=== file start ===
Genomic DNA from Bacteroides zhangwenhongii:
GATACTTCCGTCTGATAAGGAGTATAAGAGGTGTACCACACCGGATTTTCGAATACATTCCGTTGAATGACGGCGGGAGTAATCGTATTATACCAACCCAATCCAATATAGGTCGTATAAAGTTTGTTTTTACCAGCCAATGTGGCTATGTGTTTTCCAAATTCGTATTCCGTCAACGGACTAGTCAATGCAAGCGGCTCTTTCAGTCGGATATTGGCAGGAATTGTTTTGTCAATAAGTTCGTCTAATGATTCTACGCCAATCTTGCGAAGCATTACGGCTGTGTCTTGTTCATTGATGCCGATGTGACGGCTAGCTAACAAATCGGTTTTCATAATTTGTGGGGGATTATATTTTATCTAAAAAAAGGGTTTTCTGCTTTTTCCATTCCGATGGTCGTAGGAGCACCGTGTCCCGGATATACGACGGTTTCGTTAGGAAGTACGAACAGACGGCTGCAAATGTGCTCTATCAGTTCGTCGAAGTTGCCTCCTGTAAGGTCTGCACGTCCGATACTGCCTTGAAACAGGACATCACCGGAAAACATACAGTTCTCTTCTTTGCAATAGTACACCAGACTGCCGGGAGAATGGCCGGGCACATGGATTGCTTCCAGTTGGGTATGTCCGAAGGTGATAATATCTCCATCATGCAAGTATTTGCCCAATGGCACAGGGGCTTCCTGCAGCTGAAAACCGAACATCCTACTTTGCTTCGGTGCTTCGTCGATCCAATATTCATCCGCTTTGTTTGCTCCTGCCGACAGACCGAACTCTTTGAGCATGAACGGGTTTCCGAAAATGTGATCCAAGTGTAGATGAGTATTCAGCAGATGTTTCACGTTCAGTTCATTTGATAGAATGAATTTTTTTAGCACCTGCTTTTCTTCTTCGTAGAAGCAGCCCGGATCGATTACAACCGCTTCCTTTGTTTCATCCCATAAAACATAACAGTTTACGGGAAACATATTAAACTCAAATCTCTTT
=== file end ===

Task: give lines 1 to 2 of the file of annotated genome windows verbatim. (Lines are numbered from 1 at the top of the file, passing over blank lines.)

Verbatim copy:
Genomic DNA from Bacteroides zhangwenhongii:
GATACTTCCGTCTGATAAGGAGTATAAGAGGTGTACCACACCGGATTTTCGAATACATTCCGTTGAATGACGGCGGGAGTAATCGTATTATACCAACCCAATCCAATATAGGTCGTATAAAGTTTGTTTTTACCAGCCAATGTGGCTATGTGTTTTCCAAATTCGTATTCCGTCAACGGACTAGTCAATGCAAGCGGCTCTTTCAGTCGGATATTGGCAGGAATTGTTTTGTCAATAAGTTCGTCTAATGATTCTACGCCAATCTTGCGAAGCATTACGGCTGTGTCTTGTTCATTGATGCCGATGTGACGGCTAGCTAACAAATCGGTTTTCATAATTTGTGGGGGATTATATTTTATCTAAAAAAAGGGTTTTCTGCTTTTTCCATTCCGATGGTCGTAGGAGCACCGTGTCCCGGATATACGACGGTTTCGTTAGGAAGTACGAACAGACGGCTGCAAATGTGCTCTATCAGTTCGTCGAAGTTGCCTCCTGTAAGGTCTGCACGTCCGATACTGCCTTGAAACAGGACATCACCGGAAAACATACAGTTCTCTTCTTTGCAATAGTACACCAGACTGCCGGGAGAATGGCCGGGCACATGGATTGCTTCCAGTTGGGTATGTCCGAAGGTGATAATATCTCCATCATGCAAGTATTTGCCCAATGGCACAGGGGCTTCCTGCAGCTGAAAACCGAACATCCTACTTTGCTTCGGTGCTTCGTCGATCCAATATTCATCCGCTTTGTTTGCTCCTGCCGACAGACCGAACTCTTTGAGCATGAACGGGTTTCCGAAAATGTGATCCAAGTGTAGATGAGTATTCAGCAGATGTTTCACGTTCAGTTCATTTGATAGAATGAATTTTTTTAGCACCTGCTTTTCTTCTTCGTAGAAGCAGCCCGGATCGATTACAACCGCTTCCTTTGTTTCATCCCATAAAACATAACAGTTTACGGGAAACATATTAAACTCAAATCTCTTT